Do you own property at home and in Italy? Do you have shares, savings, investments? All of these assets constitute your ‘estate’. So, drafting your Will should be a priority.
Making a Will ensures that when you die your estate is shared according to your wishes.
Everyone should have a Will, but having it is even more important if you have children, you own property or have savings, investments, insurance policies or you own a business.
Is making a Will expensive?
Unfortunately, many people do not have a Will. The two main reasons people give for not making it are: “I haven’t got round to it” and, “it is too expensive”. The first excuse, in my view, sounds like procrastination and or paranoia and the second excuse is simply not true.
The cost of making a Will is not excessive and it is well worth the cost to get your affairs in order. A testament facilitates the way forward for those you leave behind; it can prevent potentially costly disputes and it creates tax and administration efficiencies.
It is possible to make a DIY Will. However, if your circumstances are even slightly complex, you could be causing more problems than you solve. Trying to make your own Will, without legal assistance, can lead to mistakes or a lack of clarity. This could mean that it is invalid.
Seeking legal assistance is advisable
If you have a number of beneficiaries, if you own properties in Italy and elsewhere, if you have residential or business connections in Italy, we would always counsel taking legal advice from a solicitor specialised in inheritance law. Likewise, you should seek advice if you live with someone, even if you are married or in a civil partnership or if you have children from a previous relationship or step-children. They may not automatically inherit your estate.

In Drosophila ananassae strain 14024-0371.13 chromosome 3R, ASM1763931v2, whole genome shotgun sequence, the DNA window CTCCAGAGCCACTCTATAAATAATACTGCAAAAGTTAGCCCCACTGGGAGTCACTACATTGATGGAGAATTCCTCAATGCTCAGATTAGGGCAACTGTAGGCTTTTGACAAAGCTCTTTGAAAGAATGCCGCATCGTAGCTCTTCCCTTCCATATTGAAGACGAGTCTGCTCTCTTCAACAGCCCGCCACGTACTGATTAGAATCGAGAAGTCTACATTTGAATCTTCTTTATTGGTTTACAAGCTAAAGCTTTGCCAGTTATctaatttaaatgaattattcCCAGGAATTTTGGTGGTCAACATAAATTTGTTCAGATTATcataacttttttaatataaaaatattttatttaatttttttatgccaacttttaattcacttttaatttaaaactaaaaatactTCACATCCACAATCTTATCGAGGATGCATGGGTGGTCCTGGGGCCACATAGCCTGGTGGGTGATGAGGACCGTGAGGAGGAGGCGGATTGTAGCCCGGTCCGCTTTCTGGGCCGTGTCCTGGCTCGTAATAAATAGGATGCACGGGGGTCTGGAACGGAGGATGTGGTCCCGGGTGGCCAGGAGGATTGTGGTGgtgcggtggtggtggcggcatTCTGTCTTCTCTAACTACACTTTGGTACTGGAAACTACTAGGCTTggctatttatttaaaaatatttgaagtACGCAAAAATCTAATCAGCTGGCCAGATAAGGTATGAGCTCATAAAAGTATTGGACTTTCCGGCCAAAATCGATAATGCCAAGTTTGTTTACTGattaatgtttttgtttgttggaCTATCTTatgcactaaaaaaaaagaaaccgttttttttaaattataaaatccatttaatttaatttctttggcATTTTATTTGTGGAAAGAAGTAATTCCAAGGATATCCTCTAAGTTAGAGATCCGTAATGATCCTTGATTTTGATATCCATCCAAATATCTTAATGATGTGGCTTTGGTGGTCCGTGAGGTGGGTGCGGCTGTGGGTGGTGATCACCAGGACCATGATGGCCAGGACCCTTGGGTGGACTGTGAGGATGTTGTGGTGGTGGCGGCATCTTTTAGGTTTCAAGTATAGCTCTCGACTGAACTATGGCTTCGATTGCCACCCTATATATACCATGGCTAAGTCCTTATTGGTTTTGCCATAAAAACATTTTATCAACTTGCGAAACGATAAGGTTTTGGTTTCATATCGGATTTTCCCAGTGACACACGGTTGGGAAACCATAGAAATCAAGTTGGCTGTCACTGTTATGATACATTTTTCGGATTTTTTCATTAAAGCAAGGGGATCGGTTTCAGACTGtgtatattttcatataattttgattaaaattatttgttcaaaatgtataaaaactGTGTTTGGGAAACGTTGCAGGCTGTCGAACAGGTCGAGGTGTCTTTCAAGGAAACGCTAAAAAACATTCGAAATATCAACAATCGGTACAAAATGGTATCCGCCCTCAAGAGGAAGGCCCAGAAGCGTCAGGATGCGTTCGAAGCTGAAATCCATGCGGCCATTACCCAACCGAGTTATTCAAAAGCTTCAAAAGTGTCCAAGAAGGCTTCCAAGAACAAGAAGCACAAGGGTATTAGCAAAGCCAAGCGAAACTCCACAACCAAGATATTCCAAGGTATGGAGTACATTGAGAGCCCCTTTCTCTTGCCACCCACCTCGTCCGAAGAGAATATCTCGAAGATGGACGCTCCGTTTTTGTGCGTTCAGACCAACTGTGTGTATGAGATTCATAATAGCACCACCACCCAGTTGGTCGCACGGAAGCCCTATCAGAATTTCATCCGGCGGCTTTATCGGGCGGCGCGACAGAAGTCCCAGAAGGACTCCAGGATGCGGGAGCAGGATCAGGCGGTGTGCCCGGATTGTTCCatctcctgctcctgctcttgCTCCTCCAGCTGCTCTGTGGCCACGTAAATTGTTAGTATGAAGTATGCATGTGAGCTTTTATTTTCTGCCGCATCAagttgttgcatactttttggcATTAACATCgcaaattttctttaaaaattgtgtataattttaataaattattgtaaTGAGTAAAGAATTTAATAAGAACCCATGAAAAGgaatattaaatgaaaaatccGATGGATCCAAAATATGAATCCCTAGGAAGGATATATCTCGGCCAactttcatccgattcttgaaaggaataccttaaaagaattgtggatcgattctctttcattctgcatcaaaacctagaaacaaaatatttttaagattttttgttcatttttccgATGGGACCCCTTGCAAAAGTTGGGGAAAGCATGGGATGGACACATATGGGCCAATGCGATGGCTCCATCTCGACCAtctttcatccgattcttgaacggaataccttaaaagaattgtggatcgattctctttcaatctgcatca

Wills, estate-planning and inheritance are serious issues. They touch many lives in many ways. If you die intestate – without a Will, you have no say in what happens to your estate. Instead, the division of your estate will be determined by the law of the country (or countries) where your assets are situated.
In Italy, succession law is based on the principle of ‘Unity of Inheritance’. This principle differs substantially from common law. Essentially, any Italian assets you own may not be inherited by those who you wished to benefit and the whole estate may not be passed on in the most tax-efficient way.
Review your Will
Once you have written your Will, you should review it regularly to make sure it reflects your wishes, especially if your circumstances change. For example, if you:
- get married / enter a civil partnership – an existing Will is automatically cancelled by these events
- get divorced
- have children or other relatives you wish to benefit, for example nieces, nephews or grandchildren
- have bought a new property or have recently obtained expensive assets